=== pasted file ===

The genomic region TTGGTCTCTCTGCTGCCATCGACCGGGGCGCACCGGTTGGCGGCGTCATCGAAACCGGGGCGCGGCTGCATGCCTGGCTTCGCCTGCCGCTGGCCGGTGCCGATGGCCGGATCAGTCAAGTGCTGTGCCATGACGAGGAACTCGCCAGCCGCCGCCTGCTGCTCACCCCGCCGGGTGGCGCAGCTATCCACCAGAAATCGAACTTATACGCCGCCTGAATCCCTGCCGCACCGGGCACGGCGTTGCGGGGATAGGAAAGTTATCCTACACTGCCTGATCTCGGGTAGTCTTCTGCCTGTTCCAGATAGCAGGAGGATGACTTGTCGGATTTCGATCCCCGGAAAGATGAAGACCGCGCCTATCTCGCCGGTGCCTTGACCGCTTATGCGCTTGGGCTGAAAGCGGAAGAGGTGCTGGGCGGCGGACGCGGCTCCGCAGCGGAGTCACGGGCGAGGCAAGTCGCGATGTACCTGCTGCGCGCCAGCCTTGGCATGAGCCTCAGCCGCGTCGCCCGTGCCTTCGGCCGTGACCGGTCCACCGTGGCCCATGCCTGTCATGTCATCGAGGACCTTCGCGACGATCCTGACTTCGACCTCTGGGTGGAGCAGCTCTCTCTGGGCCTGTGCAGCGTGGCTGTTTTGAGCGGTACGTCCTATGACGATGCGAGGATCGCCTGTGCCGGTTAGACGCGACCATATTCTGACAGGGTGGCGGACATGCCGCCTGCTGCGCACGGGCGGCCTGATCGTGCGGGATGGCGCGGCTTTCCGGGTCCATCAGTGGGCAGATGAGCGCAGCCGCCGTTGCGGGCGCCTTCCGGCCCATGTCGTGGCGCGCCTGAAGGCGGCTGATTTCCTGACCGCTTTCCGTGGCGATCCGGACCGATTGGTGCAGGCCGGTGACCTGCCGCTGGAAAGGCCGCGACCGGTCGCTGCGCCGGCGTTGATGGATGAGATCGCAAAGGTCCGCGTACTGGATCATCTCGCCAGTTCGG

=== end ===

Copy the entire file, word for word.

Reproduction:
The genomic region TTGGTCTCTCTGCTGCCATCGACCGGGGCGCACCGGTTGGCGGCGTCATCGAAACCGGGGCGCGGCTGCATGCCTGGCTTCGCCTGCCGCTGGCCGGTGCCGATGGCCGGATCAGTCAAGTGCTGTGCCATGACGAGGAACTCGCCAGCCGCCGCCTGCTGCTCACCCCGCCGGGTGGCGCAGCTATCCACCAGAAATCGAACTTATACGCCGCCTGAATCCCTGCCGCACCGGGCACGGCGTTGCGGGGATAGGAAAGTTATCCTACACTGCCTGATCTCGGGTAGTCTTCTGCCTGTTCCAGATAGCAGGAGGATGACTTGTCGGATTTCGATCCCCGGAAAGATGAAGACCGCGCCTATCTCGCCGGTGCCTTGACCGCTTATGCGCTTGGGCTGAAAGCGGAAGAGGTGCTGGGCGGCGGACGCGGCTCCGCAGCGGAGTCACGGGCGAGGCAAGTCGCGATGTACCTGCTGCGCGCCAGCCTTGGCATGAGCCTCAGCCGCGTCGCCCGTGCCTTCGGCCGTGACCGGTCCACCGTGGCCCATGCCTGTCATGTCATCGAGGACCTTCGCGACGATCCTGACTTCGACCTCTGGGTGGAGCAGCTCTCTCTGGGCCTGTGCAGCGTGGCTGTTTTGAGCGGTACGTCCTATGACGATGCGAGGATCGCCTGTGCCGGTTAGACGCGACCATATTCTGACAGGGTGGCGGACATGCCGCCTGCTGCGCACGGGCGGCCTGATCGTGCGGGATGGCGCGGCTTTCCGGGTCCATCAGTGGGCAGATGAGCGCAGCCGCCGTTGCGGGCGCCTTCCGGCCCATGTCGTGGCGCGCCTGAAGGCGGCTGATTTCCTGACCGCTTTCCGTGGCGATCCGGACCGATTGGTGCAGGCCGGTGACCTGCCGCTGGAAAGGCCGCGACCGGTCGCTGCGCCGGCGTTGATGGATGAGATCGCAAAGGTCCGCGTACTGGATCATCTCGCCAGTTCGG